Relaxation however was not on the menu for the finalists, whose break was partly taken up by behind closed doors interviews with the adjudicators prior to their one attempt to bring together the rehearsal of the afternoon in a concert performance of their nominated work. 

Taking to the stage in the same order as the afternoon session each competitor first undertook a brief sight reading test in the form of an extract from the slow movement of Eric Ball’s 'Petite Suite de Ballet', having been given the score for ten minutes of study beforehand. Following this, a brief opportunity to talk to the audience about the piece they were about to conduct and it was straight into the main performance.


It was to the credit of all concerned that given the pressure of a one off crack at a concert performance, not one of the finalists on the night let themselves down. 

Emerging triumphant and gaining the unanimous praise of Roy Newsome and Geoffrey Brand, it was Matthew Pollard that ultimately lifted the title and the £1000 first prize. His reading of Wilby’s 'Lowry Sketchbook' admirably capitalised on the detail on which he had spent preparation time in the afternoon, the band responding with playing of touching emotion in the slow movement and genuine excitement in the last.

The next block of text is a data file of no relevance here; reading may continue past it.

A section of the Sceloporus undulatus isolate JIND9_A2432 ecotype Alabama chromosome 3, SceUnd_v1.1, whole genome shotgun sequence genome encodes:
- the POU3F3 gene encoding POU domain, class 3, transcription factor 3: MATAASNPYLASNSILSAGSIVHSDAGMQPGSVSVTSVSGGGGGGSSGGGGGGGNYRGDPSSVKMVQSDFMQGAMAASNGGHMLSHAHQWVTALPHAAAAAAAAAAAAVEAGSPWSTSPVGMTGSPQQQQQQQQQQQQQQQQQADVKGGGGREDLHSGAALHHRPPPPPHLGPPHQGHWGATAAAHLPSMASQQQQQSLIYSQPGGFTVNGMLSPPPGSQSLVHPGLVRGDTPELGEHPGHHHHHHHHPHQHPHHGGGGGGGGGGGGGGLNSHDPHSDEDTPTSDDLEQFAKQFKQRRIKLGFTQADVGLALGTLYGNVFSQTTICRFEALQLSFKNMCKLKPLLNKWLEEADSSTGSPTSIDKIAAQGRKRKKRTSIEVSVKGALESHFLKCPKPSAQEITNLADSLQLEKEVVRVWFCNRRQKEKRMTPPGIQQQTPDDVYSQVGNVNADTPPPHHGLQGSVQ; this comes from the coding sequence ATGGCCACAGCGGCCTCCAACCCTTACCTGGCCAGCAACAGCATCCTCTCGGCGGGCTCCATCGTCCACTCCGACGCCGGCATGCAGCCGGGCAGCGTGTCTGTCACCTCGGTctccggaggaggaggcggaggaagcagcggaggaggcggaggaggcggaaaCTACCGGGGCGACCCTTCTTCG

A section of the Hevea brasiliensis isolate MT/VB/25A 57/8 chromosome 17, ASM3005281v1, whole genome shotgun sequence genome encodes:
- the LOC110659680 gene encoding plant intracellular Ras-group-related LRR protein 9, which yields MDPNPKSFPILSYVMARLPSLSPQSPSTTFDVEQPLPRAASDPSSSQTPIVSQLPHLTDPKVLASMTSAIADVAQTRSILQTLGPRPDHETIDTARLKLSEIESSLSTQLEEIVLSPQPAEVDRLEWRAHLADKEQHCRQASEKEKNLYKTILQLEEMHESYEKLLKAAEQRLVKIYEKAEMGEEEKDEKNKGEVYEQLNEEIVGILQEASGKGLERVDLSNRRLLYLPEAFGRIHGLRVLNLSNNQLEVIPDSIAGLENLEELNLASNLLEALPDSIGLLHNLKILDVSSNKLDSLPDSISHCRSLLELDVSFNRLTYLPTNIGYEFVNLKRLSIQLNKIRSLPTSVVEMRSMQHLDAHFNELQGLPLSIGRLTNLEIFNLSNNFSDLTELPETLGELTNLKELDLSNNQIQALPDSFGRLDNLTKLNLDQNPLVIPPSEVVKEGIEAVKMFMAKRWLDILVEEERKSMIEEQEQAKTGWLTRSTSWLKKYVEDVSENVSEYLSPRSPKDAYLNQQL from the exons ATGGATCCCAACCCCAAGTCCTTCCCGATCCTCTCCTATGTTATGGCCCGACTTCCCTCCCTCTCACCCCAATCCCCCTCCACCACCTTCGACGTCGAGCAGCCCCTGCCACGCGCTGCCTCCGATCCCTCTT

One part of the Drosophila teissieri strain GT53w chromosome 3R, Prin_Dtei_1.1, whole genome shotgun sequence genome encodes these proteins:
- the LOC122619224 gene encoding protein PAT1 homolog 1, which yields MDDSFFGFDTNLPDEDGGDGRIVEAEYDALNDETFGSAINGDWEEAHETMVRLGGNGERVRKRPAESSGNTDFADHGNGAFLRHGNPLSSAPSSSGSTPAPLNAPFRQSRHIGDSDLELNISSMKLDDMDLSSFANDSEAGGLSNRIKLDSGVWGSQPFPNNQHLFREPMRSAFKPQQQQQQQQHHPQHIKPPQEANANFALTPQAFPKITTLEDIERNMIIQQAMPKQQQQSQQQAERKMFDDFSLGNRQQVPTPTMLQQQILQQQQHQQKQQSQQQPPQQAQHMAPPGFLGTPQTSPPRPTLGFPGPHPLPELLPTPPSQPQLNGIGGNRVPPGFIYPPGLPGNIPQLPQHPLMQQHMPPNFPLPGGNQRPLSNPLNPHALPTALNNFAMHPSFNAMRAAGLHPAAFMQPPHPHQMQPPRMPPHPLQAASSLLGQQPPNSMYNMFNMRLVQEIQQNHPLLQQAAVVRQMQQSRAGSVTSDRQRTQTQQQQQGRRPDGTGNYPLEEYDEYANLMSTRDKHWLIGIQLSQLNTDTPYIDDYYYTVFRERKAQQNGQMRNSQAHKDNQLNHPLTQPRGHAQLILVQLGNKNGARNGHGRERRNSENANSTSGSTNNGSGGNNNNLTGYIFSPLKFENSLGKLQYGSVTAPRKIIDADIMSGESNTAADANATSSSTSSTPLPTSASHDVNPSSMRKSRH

Taking the second prize of £500, the clarity of technique that came through in rehearsal continued to pay dividends for Paul Jenkins as he directed a lively performance of 'Diversions'. Despite, a brief moment of hesitation in the sight reading test, he recovered to once again gain the response of the band in playing that had a sense of spirit from the start.